For now, the agency has begun to shift resources internally to make certain it can ensure the safety of its protectees – which now include a rare first lady's residence outside Washington, four adult children and a new, quite active former president and his family. Donald Trump Jr. and Eric Trump, the president's two adult sons who run the family business, have already traveled to Uruguay, Vancouver, the Dominican Republic and Dubai this year, with their Secret Service details providing full protection.
In addition to the top officials and immediate family it is required by statute to protect, the agency is also providing round-the-clock protective details to the spouses and children of Mr. Trump's adult children, as well as to several of his top aides, including Reince Priebus, H. R. McMaster and Kellyanne Conway, at the president's request. The numbers are likely to ease a tiny bit this summer, when former Vice President Joseph R. Biden Jr. and his wife, along with Mr. Obama's eldest daughter, are expected to lose regular protection.
With so many of the new protectees living in New York, former Secret Service officials said the agency might eventually set up a fully staffed branch of the presidential protection division there, relocating agents from across the country.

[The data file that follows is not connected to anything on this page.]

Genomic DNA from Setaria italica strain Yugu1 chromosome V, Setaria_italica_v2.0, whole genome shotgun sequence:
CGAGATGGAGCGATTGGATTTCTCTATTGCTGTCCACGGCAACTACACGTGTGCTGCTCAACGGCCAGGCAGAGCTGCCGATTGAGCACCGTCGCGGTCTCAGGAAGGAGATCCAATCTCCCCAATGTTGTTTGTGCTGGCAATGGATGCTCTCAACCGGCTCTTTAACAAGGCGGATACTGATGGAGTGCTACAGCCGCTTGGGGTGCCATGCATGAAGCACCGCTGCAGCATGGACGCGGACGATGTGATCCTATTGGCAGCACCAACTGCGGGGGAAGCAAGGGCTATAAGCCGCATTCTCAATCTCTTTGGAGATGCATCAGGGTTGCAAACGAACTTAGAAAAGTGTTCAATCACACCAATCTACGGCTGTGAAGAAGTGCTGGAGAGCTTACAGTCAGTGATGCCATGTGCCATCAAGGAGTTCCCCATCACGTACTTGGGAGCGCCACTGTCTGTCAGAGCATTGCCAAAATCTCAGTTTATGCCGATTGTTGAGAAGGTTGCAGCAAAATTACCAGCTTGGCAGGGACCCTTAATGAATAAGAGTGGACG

For now, though, as it awaits a potential move to Washington by Mrs. Trump and Mr. Trump's youngest son, Barron, the agency has elected instead to fly agents in from around the country, as it would during a campaign or for a large security event. Doing so for a routine nonelection detail is less common and means the agency is paying for hotel rooms, transportation and living expenses – at Manhattan prices – the officials said.
The agency is also renting space inside Trump Tower for offices and temporary sleeping quarters, two officials said, though the details of the transaction have not been made public.